Individual investors among major shareholders of Leafly Holdings, Inc. (NASDAQ:LFLY) and were hit after prices fell 17% last week
A look at the shareholders of Leafly Holdings, Inc. (NASDAQ: LFLY) can tell us which group is more powerful. With a 56% stake, individual investors hold the most shares in the company. In other words, the group faces the maximum upside potential (or downside risk).
While individual investors’ holdings took a hit after prices fell 17% last week, insiders with their 23% also suffered.
Let’s take a closer look at what different types of shareholders can tell us about Leafly Holdings.
Check out our latest analysis for Leafly Holdings
What does institutional ownership tell us about Leafly Holdings?
Institutional investors typically compare their own returns to the returns of a commonly tracked index. They therefore generally consider buying larger companies that are included in the relevant benchmark.
As you can see, institutional investors own a sizable share of Leafly Holdings. This may indicate that the company has some degree of credibility in the investment community. However, it is best to be wary of relying on the so-called validation that accompanies institutional investors. They are also sometimes wrong. When multiple institutions hold a stock, there is always a risk that they are in a “crowded trade”. When such a transaction goes wrong, multiple parties may compete to quickly sell shares. This risk is higher in a company with no history of growth. You can see Leafly Holdings’ historical earnings and revenue below, but keep in mind there’s always more to tell.
We note that hedge funds have no significant investment in Leafly Holdings. The company’s largest shareholder is Brendan Kennedy, with a 9.9% stake. For context, the second shareholder owns approximately 7.7% of the outstanding shares, followed by a 7.1% ownership by the third shareholder. Michael Blue, who is the third shareholder, also holds the title of Chairman of the Board.
A closer look at our ownership data shows that the top 20 shareholders collectively own less than half of the register, suggesting a large group of small shareholders where no single shareholder has a majority.
While it makes sense to study data on a company’s institutional ownership, it also makes sense to study analyst sentiment to find out which way the wind is blowing. Although there is some analyst coverage, the company is probably not widely covered. So it could attract more attention, on the track.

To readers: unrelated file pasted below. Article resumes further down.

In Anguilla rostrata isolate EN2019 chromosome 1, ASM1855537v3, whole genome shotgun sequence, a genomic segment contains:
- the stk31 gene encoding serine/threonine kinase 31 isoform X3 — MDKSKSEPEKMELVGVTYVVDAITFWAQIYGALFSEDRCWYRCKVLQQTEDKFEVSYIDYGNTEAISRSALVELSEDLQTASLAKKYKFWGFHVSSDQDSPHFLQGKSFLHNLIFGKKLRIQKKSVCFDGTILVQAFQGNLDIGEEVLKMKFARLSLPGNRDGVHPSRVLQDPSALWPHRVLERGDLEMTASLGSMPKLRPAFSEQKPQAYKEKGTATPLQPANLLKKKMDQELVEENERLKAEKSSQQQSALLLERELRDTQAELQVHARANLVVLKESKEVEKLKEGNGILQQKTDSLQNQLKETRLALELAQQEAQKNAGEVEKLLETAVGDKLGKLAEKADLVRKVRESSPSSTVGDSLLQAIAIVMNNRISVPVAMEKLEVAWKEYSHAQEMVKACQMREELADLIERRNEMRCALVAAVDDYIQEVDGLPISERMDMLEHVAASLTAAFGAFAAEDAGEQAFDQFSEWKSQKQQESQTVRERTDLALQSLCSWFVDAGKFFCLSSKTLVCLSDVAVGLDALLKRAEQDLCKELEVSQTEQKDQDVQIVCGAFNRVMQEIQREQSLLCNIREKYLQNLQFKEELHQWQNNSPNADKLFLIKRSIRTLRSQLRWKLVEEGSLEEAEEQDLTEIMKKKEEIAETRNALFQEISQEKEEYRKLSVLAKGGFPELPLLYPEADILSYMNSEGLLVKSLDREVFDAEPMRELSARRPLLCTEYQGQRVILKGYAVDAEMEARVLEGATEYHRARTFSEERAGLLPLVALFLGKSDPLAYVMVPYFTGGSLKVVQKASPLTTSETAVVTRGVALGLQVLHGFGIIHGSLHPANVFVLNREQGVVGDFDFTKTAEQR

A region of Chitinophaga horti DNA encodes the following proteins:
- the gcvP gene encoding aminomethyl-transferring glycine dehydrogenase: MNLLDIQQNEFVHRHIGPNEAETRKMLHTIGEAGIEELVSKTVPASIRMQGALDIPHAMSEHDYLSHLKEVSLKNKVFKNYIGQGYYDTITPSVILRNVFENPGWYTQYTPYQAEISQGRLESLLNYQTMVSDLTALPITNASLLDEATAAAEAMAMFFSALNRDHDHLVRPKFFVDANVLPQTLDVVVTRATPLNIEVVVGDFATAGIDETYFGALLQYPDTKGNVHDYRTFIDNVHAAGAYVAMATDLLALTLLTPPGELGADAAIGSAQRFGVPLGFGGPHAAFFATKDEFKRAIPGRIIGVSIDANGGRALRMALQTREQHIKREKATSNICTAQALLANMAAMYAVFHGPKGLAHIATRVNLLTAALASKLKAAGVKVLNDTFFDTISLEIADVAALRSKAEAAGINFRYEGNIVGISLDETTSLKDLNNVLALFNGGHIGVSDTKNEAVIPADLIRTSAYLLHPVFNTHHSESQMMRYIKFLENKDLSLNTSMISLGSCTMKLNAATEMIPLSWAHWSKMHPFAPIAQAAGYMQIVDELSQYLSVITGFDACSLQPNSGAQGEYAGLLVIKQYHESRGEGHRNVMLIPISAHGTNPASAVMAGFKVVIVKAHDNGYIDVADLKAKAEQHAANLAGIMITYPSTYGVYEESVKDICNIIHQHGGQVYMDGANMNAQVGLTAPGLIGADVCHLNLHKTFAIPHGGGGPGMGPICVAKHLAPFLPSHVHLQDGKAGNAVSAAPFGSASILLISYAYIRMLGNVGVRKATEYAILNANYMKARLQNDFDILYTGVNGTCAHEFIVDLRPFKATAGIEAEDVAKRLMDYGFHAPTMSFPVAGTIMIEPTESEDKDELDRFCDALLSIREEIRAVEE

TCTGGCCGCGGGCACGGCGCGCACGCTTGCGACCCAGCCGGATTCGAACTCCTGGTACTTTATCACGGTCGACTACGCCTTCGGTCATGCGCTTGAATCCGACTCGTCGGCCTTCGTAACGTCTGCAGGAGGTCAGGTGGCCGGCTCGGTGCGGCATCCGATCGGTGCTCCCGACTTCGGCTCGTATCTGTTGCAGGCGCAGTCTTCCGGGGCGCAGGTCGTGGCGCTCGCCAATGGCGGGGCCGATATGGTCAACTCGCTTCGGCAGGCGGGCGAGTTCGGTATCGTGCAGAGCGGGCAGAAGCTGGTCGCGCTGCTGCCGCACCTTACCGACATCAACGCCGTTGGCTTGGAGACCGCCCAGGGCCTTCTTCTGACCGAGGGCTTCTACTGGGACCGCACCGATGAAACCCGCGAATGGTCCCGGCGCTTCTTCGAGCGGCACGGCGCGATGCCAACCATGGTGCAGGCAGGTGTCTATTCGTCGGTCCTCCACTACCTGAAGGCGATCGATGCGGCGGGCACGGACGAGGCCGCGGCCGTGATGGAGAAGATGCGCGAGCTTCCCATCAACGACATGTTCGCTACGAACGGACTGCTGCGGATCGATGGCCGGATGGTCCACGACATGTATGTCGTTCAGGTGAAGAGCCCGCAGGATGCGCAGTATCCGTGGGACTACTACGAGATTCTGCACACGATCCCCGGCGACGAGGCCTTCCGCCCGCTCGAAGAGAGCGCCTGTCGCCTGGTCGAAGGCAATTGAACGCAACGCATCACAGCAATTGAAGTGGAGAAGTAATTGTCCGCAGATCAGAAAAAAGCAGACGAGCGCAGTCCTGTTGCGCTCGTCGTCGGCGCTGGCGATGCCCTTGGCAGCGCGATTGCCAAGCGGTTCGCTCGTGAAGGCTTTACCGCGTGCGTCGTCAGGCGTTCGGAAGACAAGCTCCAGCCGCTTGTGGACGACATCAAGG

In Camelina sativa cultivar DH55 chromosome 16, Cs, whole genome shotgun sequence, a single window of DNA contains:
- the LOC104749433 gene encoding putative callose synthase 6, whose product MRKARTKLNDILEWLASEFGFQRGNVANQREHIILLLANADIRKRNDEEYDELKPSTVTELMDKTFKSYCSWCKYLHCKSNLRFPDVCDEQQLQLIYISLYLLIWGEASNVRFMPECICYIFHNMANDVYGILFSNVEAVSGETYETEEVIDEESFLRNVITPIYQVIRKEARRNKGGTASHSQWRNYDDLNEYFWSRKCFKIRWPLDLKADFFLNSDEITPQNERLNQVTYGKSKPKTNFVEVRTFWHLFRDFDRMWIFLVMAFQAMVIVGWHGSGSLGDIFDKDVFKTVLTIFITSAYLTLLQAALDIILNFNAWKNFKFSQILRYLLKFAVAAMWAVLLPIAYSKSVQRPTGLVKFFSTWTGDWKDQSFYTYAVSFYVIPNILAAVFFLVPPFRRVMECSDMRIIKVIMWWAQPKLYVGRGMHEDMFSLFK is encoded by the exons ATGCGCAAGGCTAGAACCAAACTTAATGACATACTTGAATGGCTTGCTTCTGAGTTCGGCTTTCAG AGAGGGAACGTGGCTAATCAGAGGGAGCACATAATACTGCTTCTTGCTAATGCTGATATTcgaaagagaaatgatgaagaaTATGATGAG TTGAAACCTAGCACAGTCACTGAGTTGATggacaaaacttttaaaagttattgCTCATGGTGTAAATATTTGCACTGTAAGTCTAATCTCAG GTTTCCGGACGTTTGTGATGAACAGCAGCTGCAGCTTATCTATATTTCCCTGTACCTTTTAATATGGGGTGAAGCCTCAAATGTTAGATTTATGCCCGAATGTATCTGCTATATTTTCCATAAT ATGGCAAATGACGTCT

Insider ownership of Leafly Holdings
The definition of company insiders can be subjective and varies from jurisdiction to jurisdiction. Our data reflects individual insiders, capturing at least board members. Management is ultimately responsible to the board of directors. However, it is not uncommon for managers to be members of the management board, especially if they are founders or CEOs.
Insider ownership is positive when it signals that executives think like the true owners of the company. However, strong insider ownership can also give immense power to a small group within the company. This can be negative in certain circumstances.
Our information suggests insiders hold a significant stake in Leafly Holdings, Inc. Insiders hold $93 million worth of stock in the $402 million company. It’s great to see insiders so invested in the company. It might be worth checking to see if these insiders have bought recently.
General public property
The general public – including retail investors – owns 56% of Leafly Holdings. This size of ownership gives mainstream investors a certain collective power. They can and probably do influence decisions on executive compensation, dividend policies and proposed corporate acquisitions.
Private Company Ownership
Private companies appear to own 7.4% of Leafly Holdings shares. It’s hard to draw conclusions from this fact alone, so it’s worth investigating who owns these private companies. Sometimes insiders or other related parties have an interest in shares of a public company through a separate private company.
I find it very interesting to see who exactly owns a business. But to really get insight, we also need to consider other information. Take for example the ubiquitous specter of investment risk. We have identified 3 warning signs with Leafly Holdings (at least 2 of which are of concern), and understanding them should be part of your investment process.
If you prefer to find out what analysts are predicting in terms of future growth, don’t miss this free analyst forecast report.
NB: The figures in this article are calculated using trailing twelve month data, which refers to the 12 month period ending on the last day of the month in which the financial statements are dated. This may not be consistent with the annual report figures for the full year.
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This Simply Wall St article is general in nature. We provide commentary based on historical data and analyst forecasts only using unbiased methodology and our articles are not intended to be financial advice. It is not a recommendation to buy or sell stocks and does not take into account your objectives or financial situation. Our goal is to bring you targeted long-term analysis based on fundamental data. Note that our analysis may not take into account the latest announcements from price-sensitive companies or qualitative materials. Simply Wall St has no position in the stocks mentioned.